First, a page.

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No. 15 (July 1956)
– 12 –

HE KORERO HARAREI A HOLIDAY STORY
na H. te M. Wikiriwhi

The Queen in Rotorua
part ii

Haere taku wai, kua peke whakamuri te rangi o taku patere. Kua:

“Tapapa i te hiwi ki Horohoro,
Ka matai tonu au ki Tarawera
Ko te Hemahema,
Ka rere titaha te rere …
E oma ana i te tai pouri,
Ki Rotorua …!”
Tihee Mauri Ora ! ! !”

Kua tae ki te waka, ki a Te Arawa, ko Maketu ki Tongariro, kua wharona te karanga mo te Kuini te take, ko Te Arawa, atu i te Taitokerau ki Raki-ura, ki Wharekauri.

Ko te marae tenei mo te motu katoa. Kitea atu ana i reira nga mana, nga reo, nga karangatanga o tena waka, o tena waka, o tena waka. Kua utaina katoatia ki runga i te tuara-nui o Tamatekapua.

I te papa-purei-hoiho o Rotorua te marae. He mea hanga ki reira te mahau whakairo hei taunga atu mo Te Kuini. He mea whakatu he puhara. Ko Hunuhunu rangatira o Ngati Rangiwewehi te tutei, te tohunga, nana i karakia te marae me te ra.

Na te Horana raua ko Te Kopata me Hoani Herekiekie i arahi te manuhiri ki to raua ahurewa atahua i wenganui o tena whakaminenga wehi.

Kaore i arikarika te tangata, iroiro ana i nga hau e wha, taiawhio noa i tena marae.

No te timatatanga tonu o tena powhiri ka tumeke te Kuini.

Ina te take.

Ka puta atu raua ko tona hoa i te mahau whakairo i te waharoa o te marae, ka purei mai te pene o Rotorua i te waiata mo Te Kuini:

 

There is a momentary lull in the melody of my song:

“It skims the summit of Horohoro's tableland,
Swooping down to Tarawera
And there stands the chief Te Temahema,
Angling onwards the flight continues,
By the dark waters,
To Rotorua … breath of life eternal.”

It has reached the canoe, Te Arawa stretching from Maketu in the Bay of Plenty to Tongariro in the heart of the island, and the call for Her Sovereign the Queen has reached its uttermost boundaries, unto the tribes of the North, the South, and of the Chatham Islands.

This was the courtyard for the whole of the island. It was there that the aristocracy of each canoe was seen and heard. They were the guests of the broadbacked Tamatekapua. The Rotorua Horse Racing Club's course was the venue for this welcome. A Maori carved archway was erected upon it. A sentinel's watch-tower was raised nearby. It was a Mr Hunuhunu, a Ngati Rangiwewehi elder and chieftain who acted as the lookout man, and tohunga, and he pronounced the dedicatory prayer for the day.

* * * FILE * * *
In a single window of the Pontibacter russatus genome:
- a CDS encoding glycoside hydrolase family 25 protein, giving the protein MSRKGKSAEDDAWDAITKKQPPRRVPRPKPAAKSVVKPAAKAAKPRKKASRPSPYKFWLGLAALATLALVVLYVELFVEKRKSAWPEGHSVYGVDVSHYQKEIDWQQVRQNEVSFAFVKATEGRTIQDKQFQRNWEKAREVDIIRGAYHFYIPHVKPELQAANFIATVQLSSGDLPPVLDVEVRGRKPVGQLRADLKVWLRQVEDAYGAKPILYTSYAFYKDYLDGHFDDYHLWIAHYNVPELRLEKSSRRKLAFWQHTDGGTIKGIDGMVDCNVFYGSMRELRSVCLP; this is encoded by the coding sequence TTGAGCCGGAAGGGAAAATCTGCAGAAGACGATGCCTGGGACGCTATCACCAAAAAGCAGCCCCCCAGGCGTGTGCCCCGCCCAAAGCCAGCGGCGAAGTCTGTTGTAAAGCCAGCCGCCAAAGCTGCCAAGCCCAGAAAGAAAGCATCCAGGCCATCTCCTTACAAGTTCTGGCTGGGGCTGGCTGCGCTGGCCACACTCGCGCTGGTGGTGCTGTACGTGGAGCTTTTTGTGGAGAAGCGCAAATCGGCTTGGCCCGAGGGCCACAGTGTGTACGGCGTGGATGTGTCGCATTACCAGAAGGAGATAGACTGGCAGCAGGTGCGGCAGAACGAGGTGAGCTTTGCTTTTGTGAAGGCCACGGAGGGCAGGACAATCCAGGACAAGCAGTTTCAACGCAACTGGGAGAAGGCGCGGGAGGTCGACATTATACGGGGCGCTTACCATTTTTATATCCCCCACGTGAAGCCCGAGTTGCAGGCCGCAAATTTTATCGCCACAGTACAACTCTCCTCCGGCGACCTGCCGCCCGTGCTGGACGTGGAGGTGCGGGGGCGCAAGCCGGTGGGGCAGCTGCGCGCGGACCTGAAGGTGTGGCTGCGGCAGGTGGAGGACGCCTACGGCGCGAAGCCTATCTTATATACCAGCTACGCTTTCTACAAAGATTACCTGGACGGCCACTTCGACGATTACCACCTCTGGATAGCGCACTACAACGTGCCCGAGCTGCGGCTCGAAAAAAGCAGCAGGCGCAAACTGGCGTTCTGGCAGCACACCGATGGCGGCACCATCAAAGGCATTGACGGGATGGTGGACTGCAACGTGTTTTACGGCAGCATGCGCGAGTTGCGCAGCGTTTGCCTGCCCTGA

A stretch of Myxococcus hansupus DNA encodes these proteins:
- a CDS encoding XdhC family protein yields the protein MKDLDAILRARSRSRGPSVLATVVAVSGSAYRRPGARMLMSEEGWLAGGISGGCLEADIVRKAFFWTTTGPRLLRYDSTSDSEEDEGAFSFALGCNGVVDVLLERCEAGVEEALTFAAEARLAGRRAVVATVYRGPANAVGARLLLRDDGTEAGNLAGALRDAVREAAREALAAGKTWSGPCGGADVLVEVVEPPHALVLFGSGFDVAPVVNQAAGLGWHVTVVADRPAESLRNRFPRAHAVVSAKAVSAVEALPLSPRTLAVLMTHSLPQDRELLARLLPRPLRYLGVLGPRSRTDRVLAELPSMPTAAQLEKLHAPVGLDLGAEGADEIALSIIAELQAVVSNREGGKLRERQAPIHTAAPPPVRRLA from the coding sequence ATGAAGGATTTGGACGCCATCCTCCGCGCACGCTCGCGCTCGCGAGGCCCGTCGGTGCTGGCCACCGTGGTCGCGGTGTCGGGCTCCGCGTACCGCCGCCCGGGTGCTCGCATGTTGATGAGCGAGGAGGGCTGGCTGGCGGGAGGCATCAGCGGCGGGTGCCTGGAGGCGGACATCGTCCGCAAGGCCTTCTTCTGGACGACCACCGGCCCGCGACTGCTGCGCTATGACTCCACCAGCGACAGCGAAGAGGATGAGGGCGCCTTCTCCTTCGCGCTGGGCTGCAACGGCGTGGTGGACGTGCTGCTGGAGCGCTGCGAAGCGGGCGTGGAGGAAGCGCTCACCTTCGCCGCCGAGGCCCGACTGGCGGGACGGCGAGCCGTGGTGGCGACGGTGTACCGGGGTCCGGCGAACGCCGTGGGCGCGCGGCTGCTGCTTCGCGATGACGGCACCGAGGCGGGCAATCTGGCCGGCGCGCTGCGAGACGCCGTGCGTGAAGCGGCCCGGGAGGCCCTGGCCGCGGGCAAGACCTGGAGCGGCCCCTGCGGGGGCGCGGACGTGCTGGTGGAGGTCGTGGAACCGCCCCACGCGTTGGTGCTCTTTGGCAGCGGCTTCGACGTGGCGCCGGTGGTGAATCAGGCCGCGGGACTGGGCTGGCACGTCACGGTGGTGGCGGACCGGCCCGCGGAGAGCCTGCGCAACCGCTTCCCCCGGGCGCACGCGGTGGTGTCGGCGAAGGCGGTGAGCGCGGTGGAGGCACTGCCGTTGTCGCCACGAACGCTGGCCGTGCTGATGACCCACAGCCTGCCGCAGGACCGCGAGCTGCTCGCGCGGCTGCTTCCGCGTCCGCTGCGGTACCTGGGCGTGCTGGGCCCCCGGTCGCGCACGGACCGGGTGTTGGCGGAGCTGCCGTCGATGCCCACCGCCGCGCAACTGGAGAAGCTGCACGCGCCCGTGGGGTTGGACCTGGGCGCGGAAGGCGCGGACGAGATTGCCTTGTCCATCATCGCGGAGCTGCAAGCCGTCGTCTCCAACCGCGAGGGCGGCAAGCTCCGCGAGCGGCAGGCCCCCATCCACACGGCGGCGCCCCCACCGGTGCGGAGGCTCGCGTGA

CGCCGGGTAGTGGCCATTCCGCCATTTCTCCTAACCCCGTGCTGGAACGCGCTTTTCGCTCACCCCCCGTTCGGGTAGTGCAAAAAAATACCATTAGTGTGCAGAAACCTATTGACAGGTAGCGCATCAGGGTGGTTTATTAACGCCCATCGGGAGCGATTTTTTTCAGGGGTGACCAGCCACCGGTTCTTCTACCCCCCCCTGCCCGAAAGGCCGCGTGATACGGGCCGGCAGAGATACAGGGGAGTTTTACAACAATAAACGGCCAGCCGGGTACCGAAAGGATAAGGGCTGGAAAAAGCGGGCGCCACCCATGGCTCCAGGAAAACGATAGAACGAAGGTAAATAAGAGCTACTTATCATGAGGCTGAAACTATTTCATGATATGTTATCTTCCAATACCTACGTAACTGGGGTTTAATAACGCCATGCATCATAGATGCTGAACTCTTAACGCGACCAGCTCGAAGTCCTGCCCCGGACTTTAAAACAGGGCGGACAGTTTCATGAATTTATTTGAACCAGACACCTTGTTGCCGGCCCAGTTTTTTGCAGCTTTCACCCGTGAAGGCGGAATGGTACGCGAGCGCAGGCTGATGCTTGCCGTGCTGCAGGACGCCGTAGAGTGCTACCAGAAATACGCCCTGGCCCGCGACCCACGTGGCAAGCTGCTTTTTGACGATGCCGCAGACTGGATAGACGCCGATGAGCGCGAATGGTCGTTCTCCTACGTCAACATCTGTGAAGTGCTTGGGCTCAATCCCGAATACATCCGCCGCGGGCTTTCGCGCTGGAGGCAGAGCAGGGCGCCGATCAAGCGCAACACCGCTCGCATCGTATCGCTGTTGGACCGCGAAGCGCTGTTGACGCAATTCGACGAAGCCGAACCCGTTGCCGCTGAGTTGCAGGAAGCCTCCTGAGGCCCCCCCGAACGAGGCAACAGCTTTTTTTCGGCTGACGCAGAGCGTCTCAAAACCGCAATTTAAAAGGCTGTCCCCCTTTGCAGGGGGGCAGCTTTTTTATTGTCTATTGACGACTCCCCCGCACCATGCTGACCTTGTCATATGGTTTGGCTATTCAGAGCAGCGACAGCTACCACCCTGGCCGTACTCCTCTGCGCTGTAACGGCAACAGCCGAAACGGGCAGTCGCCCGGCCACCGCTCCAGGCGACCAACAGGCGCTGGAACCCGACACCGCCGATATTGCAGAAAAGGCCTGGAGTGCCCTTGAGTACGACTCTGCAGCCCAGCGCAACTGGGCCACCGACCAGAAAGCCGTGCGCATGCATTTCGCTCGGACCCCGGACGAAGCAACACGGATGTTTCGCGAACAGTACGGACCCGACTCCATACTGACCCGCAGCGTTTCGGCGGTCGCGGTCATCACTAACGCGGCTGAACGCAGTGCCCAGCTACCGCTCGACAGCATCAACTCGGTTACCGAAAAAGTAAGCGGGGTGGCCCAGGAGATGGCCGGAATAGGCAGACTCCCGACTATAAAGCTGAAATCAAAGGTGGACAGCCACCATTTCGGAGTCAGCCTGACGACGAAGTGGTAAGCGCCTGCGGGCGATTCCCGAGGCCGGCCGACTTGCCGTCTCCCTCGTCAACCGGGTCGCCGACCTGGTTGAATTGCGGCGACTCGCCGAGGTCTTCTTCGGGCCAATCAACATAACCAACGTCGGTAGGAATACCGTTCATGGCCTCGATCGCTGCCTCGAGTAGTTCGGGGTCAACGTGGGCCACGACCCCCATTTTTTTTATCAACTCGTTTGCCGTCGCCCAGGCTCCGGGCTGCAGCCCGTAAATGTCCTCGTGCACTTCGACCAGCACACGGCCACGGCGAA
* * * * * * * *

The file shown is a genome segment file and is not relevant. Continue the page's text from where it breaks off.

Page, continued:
The Right Honourable Mr Holland, Prime Minister, and the Hon Mr Corbett, Minister of Maori Affairs with his private secretary Mr Herekiekie Grace escorted the distinguished guests to the garlanded ahurewa that stood as the central feature in the middle of that great concourse of people.

Men, women and children were present in thousands, and were literally crawling all over the place, to surround and fill completely that vast marae.

At the very beginning of the welcome, the Queen was mildly amazed. Here was the reason … as she and her husband emerged from the carved mahau at the entrance to the inner court, the Rotorua Brass Band commenced to play the National Anthem:—

“God save our gracious Queen, etc.”

When the crowds heard the first bars of the familiar song, they all stood to attention in the customary manner, but just where the Queen stood, and facing her, was the main body of tattooed warriors, a picked band of fighting men from the Taupo and the Rotorua districts, and, strange to relate, they remained crouched on one knee closely to

 
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“Me tohu e te Atua
To tatou Kuini nui …”

Tera atu te roanga o te waiata nei.

Ka rongo tena huihuinga i te tangi a te pene, tika tonu ta ratou takitutu haere, kati no te tirohanga atu o te Kuini, tera te matua, ko te Hokowhitu a Tuwharetoa, a Tuhourangi e tuturi tonu ana ki te whenua. Kaore nga tangata ra i tu mo tana waiata.

A haha, he aha hoki i penei ai nga Maori nei; na ka huri awangawanga ona kanohi ki a Te Herekiekie i tona taha, he uri no Ngatoroirangi. Ina tana whakamarama.

“E Ma, ko te ope e tuturi pepeke atu na ki a koe, ko te matua tapu tena, kua tohia ratou ki a Tumatauenga, te atua o te tangata, te atua o te riri. Kia watea te wahi ki a ia, katahi ano ratou ka whakatika ki runga.